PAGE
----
Contrary to what you may have heard, acne is not caused by dirty skin. Acne is caused by overactive oil glands in the skin and a build-up of oil, dead skin cells, and bacteria, which leads to inflammation in pores.
Oil glands become stimulated when hormones become active during puberty, which is why people are likely to get acne in their teens. Because the tendency to develop acne is partly genetic, if other people in your family had (or have) acne, you may be more likely to develop it too.
There's no sure way to prevent acne. But these tips might help reduce the number and severity of your breakouts:
Washing your skin is essential (it helps remove excess surface oils and dead skin cells that can clog your pores), but washing too much can actually cause damage by overdrying your skin or irritating existing acne.
Remember to wash after exercising because sweat can clog your pores and make your acne worse. If you work around greasy food or oil, or if you've been sweating from heat or because you've been working hard, wash your face and other acne-prone areas as soon as possible.
If you use skin products, such as lotions or makeup, look for ones that are noncomedogenic or nonacnegenic, which means that they don't clog pores.
If you can't live without your hair spray or styling gel, be sure to keep them away from your face as much as possible. Many hair products contain oils that can make acne worse. Try to use water-based products.
If you get acne on areas such as your chest or back, avoid wearing tight clothes, which can rub and cause irritation.
For some people, over-the-counter (OTC) products work to help clear up acne. It may take some time to find one that works best for you — some may not do the trick and others may cause irritation. OTC acne products come in different strengths. The most popular and effective OTC acne-fighting ingredient is benzoyl peroxide. Another ingredient, salicylic acid, can help to dry up pimples.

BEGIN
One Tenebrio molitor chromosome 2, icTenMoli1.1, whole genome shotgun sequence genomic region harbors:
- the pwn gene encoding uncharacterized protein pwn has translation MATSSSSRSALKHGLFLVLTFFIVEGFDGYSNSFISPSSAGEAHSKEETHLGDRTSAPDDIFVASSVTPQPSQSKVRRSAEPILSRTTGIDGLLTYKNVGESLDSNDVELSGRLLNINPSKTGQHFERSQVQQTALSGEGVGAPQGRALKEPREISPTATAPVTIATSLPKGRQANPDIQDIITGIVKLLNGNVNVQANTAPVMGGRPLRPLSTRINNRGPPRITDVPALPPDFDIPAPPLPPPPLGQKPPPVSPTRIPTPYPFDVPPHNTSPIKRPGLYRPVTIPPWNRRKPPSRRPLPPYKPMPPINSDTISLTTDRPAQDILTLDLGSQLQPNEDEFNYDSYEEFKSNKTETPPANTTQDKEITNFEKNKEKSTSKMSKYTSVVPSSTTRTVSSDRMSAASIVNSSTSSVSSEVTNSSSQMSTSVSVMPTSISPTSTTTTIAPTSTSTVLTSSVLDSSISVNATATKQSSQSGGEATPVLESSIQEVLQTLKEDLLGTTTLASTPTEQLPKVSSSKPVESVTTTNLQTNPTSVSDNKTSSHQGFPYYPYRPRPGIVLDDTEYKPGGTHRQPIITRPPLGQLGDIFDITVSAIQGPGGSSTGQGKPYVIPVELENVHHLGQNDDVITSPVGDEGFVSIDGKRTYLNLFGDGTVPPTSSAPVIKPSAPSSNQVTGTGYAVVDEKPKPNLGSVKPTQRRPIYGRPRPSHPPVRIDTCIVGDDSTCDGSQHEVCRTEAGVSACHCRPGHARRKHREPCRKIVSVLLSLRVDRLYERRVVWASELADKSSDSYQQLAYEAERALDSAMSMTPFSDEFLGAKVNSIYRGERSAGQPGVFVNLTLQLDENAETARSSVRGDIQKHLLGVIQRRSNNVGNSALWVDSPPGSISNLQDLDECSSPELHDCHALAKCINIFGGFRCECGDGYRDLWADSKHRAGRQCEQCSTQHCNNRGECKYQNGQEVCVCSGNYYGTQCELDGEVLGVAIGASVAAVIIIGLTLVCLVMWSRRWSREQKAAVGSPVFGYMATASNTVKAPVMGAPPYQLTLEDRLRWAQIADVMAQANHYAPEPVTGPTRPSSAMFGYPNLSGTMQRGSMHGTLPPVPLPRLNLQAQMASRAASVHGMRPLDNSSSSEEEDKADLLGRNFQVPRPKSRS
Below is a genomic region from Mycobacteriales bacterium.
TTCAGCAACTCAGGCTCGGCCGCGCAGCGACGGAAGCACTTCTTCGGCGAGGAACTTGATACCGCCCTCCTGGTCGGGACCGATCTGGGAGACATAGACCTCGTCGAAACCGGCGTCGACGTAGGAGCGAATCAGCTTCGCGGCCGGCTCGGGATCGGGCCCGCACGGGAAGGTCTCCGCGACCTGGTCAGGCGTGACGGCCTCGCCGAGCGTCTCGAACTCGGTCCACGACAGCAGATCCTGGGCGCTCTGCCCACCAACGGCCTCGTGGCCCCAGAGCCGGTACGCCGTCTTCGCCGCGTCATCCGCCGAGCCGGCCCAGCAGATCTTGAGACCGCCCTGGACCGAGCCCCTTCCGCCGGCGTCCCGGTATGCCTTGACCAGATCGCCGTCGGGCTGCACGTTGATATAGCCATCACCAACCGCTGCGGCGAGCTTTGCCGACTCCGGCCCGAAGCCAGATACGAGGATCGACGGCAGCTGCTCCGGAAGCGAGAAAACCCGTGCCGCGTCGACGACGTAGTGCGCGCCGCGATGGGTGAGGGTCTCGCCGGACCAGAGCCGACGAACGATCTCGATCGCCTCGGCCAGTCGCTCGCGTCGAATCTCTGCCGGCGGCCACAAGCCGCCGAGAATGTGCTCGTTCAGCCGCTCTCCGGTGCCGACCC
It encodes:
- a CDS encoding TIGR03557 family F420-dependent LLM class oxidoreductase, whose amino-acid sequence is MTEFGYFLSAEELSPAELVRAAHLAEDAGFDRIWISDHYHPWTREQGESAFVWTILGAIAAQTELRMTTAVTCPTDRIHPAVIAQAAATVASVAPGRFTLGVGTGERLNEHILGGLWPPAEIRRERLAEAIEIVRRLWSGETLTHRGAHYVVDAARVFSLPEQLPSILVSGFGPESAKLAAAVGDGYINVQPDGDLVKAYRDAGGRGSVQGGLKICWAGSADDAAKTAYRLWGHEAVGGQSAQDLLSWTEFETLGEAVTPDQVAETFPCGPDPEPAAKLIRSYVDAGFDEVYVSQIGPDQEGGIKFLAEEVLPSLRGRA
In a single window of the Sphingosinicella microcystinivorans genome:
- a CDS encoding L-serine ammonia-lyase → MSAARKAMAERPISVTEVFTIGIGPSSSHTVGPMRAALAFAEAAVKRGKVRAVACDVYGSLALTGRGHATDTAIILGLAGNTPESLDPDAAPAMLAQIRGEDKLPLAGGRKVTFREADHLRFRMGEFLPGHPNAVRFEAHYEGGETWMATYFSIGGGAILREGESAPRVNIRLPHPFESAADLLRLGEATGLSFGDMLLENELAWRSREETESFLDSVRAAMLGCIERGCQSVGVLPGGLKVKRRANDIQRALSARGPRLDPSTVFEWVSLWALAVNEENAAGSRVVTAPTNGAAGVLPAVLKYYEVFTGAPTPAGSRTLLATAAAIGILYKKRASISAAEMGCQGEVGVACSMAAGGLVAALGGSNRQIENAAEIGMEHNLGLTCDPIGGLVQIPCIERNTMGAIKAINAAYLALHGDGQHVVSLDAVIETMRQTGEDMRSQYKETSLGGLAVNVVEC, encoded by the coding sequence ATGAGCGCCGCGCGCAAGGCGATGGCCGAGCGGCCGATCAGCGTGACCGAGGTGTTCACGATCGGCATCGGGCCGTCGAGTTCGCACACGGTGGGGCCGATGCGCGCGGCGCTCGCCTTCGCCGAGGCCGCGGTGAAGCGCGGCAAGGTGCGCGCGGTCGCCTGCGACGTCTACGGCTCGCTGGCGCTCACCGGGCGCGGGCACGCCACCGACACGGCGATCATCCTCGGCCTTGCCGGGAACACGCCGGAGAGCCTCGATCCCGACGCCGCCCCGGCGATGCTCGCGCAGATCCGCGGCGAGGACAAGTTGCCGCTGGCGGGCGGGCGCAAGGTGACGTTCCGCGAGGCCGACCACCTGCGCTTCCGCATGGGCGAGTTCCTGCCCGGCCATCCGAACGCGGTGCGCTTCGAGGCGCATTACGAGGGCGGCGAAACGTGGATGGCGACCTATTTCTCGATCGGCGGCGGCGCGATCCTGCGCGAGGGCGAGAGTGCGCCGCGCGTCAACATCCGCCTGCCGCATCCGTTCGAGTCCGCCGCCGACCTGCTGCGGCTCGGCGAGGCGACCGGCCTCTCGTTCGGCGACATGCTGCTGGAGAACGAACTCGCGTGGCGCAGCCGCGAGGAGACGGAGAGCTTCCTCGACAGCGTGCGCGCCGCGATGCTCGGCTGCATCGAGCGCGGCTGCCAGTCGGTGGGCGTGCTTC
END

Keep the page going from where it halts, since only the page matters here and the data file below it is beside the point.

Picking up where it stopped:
If you find OTC products aren't working for you, it's best to seek a doctor's advice. A doctor can prescribe special gels or creams, pills, or a combination of both. It may feel a bit awkward or embarrassing to talk about your acne with someone, but your doctor is trained to help get your skin looking its best.
What about pimples you already have? It's tempting, but popping or squeezing a pimple usually won't get rid of the problem. Squeezing can actually push infected material and pus deeper into the skin, which can lead to more swelling and redness (not what you want before a big date!), and even scarring, which can be permanent.
If you're taking a prescription acne medication, finish your entire prescription even if your skin clears up, unless your dermatologist says you can stop. If you stop too early, there's a chance your skin could break out all over again.
Eating nutritious foods can help keep you healthy, of course, and your skin will benefit from getting enough vitamins and minerals. But the bottom line is that you don't need to be obsessive about what you eat or how often you wash your face to control acne. If you don't find an OTC product that works for you, talk to your doctor or a dermatologist for some advice on living through the acne years.